Are you a people pleaser?
If you think you have no people pleasing tendencies, just remember how you felt the last time someone criticized you.
Not fun is it?
Even those of us who don’t think we’re people pleasers feel the pressure to want to please people some of the time.
That said, many leaders—particularly ministry leaders—are well aware of their people pleasing tendencies.
But people pleasing can undermine your leadership in significant ways. In fact, people pleasers rarely reach their leadership potential.
It Starts Innocently Enough
Most leaders don’t set out to be people pleasers; instead we fall into it. Innocently.
Let’s say you propose an overhaul in how you do your weekend services. You want to make Sundays more open to outsiders, so the music, mood, approach and tone get slated for some dramatic changes.
Almost immediately you start to get pushback.
What about those people who have been here for a long time?
Do you really think those new people will pay the bills like we do?
Don’t you need to honour tradition?
If you make those changes, me and X other people might leave.
It’s difficult not to feel pressure in a situation like that.
Trying to Find Easy Street
Many leaders instinctively begin to look for a compromise.
Maybe we won’t go all the way with the planned changes.
Perhaps we could do two services, one for people who like it the old way and one the way we want to do it.
Maybe we introduce a mid-week or Sunday night option.
Okay, we do one service but we meet in the middle, with elements for everyone crammed into that single hour.
You get the idea.
And this pattern impacts leaders all the time in so many ways. Whether its how you approach your services, dealing with personnel issues (to fire or not fire a staff member or handling difficult volunteers).
It also impacts how you handle coworkers, bosses and even family.
5 Ways People Pleasing Undermines Your Leadership
If you’re on the impossible quest to please everyone, there are at least five ways people pleasing will hurt you:
1. Ultimately you lose the mission.
A key goal of leadership is to lead a diverse group on a common mission. That’s why leadership isn’t for the faint of heart. When you try to please all kinds of people, you usually end up sacrificing the mission. You’ve suddenly got a lot of people (or diminishing number of people, actually) going nowhere in particular. Is that what you want your legacy to be? Didn’t think so.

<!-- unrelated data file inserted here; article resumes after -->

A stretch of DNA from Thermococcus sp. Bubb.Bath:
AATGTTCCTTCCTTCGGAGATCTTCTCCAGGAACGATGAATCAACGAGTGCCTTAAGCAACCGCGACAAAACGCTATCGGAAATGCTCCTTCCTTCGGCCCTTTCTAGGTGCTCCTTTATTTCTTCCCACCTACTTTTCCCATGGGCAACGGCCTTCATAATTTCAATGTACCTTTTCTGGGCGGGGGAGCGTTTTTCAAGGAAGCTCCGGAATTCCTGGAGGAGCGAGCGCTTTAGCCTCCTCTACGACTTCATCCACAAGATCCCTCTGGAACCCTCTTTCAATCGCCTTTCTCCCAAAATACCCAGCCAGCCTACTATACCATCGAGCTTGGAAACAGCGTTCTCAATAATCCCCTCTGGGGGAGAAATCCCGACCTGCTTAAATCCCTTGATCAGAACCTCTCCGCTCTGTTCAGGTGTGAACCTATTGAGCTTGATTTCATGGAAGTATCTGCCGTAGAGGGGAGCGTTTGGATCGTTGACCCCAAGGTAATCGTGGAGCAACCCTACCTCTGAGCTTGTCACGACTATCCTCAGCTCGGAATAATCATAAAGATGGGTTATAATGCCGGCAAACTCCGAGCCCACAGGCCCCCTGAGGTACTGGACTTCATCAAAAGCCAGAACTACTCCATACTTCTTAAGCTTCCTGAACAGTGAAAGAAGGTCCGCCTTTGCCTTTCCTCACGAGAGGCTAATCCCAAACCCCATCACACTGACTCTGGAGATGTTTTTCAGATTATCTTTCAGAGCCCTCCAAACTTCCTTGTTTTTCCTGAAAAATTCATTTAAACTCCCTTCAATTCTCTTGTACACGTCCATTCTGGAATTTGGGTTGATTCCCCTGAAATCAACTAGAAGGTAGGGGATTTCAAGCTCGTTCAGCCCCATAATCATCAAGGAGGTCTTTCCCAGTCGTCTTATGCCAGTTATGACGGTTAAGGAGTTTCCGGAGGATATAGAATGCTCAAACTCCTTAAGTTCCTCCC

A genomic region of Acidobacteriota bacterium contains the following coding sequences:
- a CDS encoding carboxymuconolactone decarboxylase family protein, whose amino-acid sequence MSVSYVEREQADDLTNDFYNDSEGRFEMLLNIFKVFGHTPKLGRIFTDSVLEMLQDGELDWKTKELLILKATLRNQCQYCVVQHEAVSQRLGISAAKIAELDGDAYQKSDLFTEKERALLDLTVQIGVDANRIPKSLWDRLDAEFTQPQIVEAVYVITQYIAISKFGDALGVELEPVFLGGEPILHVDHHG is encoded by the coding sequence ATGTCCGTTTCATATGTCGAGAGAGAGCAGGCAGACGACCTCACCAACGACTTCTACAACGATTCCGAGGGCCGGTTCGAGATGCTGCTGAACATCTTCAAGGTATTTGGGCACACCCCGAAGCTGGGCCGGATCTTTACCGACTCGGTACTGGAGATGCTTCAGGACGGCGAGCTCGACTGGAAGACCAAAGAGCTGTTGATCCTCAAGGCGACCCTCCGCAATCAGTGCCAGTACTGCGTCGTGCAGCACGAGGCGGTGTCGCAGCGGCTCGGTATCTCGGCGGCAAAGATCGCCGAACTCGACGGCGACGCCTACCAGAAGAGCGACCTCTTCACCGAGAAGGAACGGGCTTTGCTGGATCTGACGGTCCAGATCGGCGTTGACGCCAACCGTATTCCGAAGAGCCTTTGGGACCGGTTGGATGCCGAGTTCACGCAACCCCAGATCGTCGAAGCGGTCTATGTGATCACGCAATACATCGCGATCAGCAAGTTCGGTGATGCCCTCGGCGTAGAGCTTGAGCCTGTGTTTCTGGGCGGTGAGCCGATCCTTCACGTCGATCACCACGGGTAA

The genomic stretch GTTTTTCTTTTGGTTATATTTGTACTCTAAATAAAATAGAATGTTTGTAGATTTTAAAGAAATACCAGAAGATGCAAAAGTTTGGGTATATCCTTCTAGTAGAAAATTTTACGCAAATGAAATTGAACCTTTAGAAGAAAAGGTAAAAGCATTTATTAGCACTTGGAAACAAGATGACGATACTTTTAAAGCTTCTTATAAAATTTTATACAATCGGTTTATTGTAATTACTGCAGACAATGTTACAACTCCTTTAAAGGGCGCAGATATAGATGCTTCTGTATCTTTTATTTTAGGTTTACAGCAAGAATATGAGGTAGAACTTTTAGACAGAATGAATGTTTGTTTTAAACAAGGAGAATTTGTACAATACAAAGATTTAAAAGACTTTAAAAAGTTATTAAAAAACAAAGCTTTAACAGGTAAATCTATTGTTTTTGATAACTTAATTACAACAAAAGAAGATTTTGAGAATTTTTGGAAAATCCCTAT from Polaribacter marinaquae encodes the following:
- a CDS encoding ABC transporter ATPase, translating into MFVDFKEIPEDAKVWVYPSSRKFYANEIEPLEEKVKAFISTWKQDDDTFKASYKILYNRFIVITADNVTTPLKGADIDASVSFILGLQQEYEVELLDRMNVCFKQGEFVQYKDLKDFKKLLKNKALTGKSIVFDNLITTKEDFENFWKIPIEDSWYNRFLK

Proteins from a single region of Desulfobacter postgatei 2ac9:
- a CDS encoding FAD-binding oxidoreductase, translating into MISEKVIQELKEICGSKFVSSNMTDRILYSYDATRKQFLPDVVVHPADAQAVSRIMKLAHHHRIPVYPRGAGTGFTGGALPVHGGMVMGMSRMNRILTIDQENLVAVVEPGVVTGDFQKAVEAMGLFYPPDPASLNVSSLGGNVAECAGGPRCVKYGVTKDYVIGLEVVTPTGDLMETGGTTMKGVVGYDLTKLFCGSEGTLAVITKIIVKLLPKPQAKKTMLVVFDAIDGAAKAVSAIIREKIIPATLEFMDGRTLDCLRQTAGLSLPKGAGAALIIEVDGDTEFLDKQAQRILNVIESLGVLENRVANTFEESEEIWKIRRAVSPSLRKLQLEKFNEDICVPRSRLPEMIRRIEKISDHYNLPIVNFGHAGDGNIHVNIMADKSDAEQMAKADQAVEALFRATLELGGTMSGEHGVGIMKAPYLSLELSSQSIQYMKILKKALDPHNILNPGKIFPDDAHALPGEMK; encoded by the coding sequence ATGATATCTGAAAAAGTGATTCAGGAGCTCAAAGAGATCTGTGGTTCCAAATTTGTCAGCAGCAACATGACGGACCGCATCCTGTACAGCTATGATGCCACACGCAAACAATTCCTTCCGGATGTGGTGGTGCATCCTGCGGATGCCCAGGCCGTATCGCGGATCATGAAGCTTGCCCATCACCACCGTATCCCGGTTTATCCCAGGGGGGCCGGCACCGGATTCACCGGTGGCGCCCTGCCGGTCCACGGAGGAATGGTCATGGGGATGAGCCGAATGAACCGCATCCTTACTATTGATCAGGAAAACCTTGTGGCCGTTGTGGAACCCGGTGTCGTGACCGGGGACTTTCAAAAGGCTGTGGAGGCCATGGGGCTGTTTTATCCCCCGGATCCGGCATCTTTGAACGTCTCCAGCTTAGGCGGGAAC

2. You end up not liking who you’ve become.
People pleasers feel like they’re winning in the short term, but long term they are rarely if ever satisfied with the results. After compromising again and again, people pleasers end up very unhappy with who they’ve become. In an attempt to please others, they’ve sold out. When you’re tempted to people please, think about who you’d like to be a decade or two from now. Then act accordingly.
3. It becomes harder to hear the voice of God.
When you are trying to please all the voices around you, it becomes more difficult to hear the voice of God. Scripture gets interpreted through the filter of the critics. You can begin to avoid what you know to be right because it’s just…so…hard. Do you really want to lose the ability to hear the voice of God? Didn’t think so.
4. Real leaders end up leaving.
Great leaders have a sixth sense that picks up people pleasing. When you give into multiple voices and the mission is in decline, your best leaders will make a beeline for the door. They won’t make a lot of noise. They’ll just quietly disappear. And you will be left without great people around you and a bunch of people who still aren’t quite happy yet. Which leads us to number 5.
5. Nobody’s actually that happy.
You and I have heard it a thousand times: when you try to please everybody, you end up pleasing nobody. Here’s why that’s true. When you try to please a multiplicity of voices, you can’t follow a course that is clear or hone in on a singular purpose. Compromise means the traditionalists didn’t get quite what they were looking for; neither did the progressives. Most people end up mildly discontent and you end up going nowhere good.
Well that defines the problem, but what about the solution? Here’s a post I did about how to find a better strategy when introducing change, and why most leaders get it backwards. (I hope it helps.)
What are you learning about any people pleasing tendencies you have?
How have you overcome them? Leave a comment!